Well, it’s official: the Fed is gearing up for a 75 basis point rate hike today – the largest since 1992. What does that mean for Canadian stocks?
Get ready for a return to the nuclear winter that began in 2012 – except this time, without the counter surging tech bull.
With central banks in the G7 all staring rampant entrenched inflation in the eye, the unfortunate reality is that quantitative easing is not considered an option for reversing the effects of – well – quantitative easing.
The central bank practice of injecting capital into the economy through the miracle of fractional banking has caused such an excess of liquidity in the top quartile of the financial system that assets, inflated in price by the competition such excess liquidity induces, are now spiralling out of control.
So now, with only interest rate increases available to contain the artificial demand created, central bankers think that will eventually bring inflation to heel.
It will – eventually – but if the recession of 1992 – 1994 is any indication, that will take at least two years, and come with a likely serious reduction in GDP. That means fewer jobs, lower wages, less consumer spending, and stock market prices drifting ever lower.
The positive aspect of all this is the imminent collapse in home prices as a result of suspended borrowing to facilitate it will bring home prices across most of Canada back down toward levels that could be construed as more affordable.
Of course, that doesn’t really help if mortgage rates are pumped to double digits, as was the case in the 80’s. The average house price in Canada in 1982 was $440k.
There are a lot of features of the current economic landscape that have never been seen before: i.e. skilled worker shortages causing supply chain bottlenecks; commodity price fluctuation creating price bubbles in short time frames causing slowdowns as purchase decisions are delayed; FOMO price premiums paid for housing that is thus going to correct way more severely than otherwise; cascading foreclosures as a result of all of these factors adding another degree of intensity and duration to the real estate crash just now unfolding.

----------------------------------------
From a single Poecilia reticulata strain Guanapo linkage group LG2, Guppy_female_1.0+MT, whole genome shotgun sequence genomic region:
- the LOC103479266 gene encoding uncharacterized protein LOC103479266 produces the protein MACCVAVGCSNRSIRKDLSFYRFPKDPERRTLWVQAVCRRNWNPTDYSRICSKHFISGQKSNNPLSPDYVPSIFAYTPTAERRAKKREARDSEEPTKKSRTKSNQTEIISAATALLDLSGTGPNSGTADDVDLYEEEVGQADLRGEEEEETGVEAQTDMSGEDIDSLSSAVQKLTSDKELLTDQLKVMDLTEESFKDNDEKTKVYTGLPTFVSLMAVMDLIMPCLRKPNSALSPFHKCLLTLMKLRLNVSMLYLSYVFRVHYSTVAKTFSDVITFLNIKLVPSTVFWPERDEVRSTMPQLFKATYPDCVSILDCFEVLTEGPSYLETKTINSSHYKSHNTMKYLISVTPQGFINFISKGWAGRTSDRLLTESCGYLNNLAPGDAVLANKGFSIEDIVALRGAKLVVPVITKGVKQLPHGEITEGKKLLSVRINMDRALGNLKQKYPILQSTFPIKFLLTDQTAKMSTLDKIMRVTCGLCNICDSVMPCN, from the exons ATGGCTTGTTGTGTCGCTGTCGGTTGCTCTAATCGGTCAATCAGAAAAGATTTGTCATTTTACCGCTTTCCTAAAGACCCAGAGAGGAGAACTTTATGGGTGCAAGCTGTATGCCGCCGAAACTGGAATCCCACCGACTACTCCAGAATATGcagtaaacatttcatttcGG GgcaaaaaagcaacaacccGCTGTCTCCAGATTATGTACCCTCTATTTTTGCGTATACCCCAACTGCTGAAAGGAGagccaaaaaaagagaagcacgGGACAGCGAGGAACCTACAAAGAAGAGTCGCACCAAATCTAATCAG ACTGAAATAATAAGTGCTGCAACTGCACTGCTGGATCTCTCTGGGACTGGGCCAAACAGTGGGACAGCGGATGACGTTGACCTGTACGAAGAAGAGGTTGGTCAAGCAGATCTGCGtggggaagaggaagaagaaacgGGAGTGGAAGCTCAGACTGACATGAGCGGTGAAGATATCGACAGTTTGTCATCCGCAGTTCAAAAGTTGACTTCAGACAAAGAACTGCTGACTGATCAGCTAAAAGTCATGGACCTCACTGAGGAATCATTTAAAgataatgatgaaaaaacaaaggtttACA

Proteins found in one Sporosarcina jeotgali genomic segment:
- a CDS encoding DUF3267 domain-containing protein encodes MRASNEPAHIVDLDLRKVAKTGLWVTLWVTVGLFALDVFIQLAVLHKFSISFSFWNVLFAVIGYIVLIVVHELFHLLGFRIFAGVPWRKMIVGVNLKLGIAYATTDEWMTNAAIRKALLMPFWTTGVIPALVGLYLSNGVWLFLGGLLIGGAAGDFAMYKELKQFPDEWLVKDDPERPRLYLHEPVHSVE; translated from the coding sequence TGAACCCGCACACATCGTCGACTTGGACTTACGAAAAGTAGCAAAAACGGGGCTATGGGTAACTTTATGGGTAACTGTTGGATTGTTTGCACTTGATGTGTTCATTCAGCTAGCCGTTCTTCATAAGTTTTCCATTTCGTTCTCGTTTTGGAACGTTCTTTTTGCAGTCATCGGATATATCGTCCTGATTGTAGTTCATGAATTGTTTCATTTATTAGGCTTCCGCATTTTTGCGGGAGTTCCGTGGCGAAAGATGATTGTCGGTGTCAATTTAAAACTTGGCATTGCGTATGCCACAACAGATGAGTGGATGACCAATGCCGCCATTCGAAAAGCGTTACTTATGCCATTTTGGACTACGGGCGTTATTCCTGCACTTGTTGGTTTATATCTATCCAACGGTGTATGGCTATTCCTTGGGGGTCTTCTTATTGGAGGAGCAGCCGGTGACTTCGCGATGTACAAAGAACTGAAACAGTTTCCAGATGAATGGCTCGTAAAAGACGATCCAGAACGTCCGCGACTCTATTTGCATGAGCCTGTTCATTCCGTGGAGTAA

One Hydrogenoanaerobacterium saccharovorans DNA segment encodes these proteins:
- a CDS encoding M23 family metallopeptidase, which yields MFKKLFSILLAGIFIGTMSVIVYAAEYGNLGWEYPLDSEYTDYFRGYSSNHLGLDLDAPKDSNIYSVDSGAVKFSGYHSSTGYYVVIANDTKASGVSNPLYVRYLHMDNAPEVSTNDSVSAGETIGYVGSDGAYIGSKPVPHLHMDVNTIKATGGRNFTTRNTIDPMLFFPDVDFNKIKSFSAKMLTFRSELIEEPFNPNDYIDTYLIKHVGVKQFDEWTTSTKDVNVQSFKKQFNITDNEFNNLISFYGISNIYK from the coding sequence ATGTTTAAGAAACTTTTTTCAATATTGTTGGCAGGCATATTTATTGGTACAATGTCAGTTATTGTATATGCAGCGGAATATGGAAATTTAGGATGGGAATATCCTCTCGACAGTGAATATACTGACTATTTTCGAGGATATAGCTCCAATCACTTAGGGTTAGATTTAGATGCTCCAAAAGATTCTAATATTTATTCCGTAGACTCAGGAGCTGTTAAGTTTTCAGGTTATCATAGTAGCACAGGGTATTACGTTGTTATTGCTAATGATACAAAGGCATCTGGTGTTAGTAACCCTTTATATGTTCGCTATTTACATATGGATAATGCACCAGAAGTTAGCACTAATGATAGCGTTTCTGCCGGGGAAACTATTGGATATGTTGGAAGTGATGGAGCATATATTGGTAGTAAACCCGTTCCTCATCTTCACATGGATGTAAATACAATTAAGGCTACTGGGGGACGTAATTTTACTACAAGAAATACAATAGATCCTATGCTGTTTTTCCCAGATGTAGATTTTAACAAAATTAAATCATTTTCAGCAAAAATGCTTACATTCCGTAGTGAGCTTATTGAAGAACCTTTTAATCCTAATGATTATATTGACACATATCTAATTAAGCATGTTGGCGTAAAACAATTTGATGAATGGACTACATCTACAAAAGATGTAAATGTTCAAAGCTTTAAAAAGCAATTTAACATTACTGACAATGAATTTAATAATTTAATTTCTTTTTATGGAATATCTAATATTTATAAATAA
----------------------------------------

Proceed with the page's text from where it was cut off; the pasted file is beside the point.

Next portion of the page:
Never mind the fact that wheels coming off of crypto, tech stocks and housing at the same time means the pain is going to be felt a lot more broadly. Unless your house is paid for and you have no personal debt, this recession will likely cause hardship across the board.
So…what can we do? Will crypto bottom out and soar higher? The short answer is no. Incoming central bank digital currencies will likely be accelerated now that there will be a growing chorus of demand for better regulation against the massive abuses that are undermining any chance of crypto becoming currency.
Will tech stocks bottom out and rally? No again. The fact is valuations are the result of artificial stimulus aka quantitative easing; so the combination of higher interest rates means less stock buybacks, less stimulus means less buyside interest; economic recession or worse means risk taking is dialled wayyyy back.
Real estate? I think we’ve covered that.
Historically, during times of long lasting market corrections, it is mining that finally catches a bid, though not until the bottom has been firmly established.
That’s what makes this a good time to selectively position one’s self in early stage junior mineral explorers that have excellent capital structures and proven management teams. Those two factors, plus a politically stable jurisdiction, are just a few of the ingredients needed to improve one’s odds of success in mining investment.
The other requirement is patience. If you want to maximize the upside in a well placed mining investment, you’re going to need a long time frame. Exploration success through drilling provides liquidity events to take money off the table, but it’s usually a minimum of 10 years from first drilling until a mine goes into production.
If the price of gold were to breakout to a new level during this turbulent time, it could be that a real boom in junior mining causes a feeding frenzy such as that which occurred from 2002 to 2009. If that happens, buying selectively now could prove to be as lucrative as crypto was from 2015 to 2021.
Midas Letter is provided as a source of information only, and is in no way to be construed as investment advice. James West, the author and publisher of the Midas Letter, is not authorized to provide investor advice, and provides this information only to readers who are interested in knowing what he is investing in and how he reaches such decisions.
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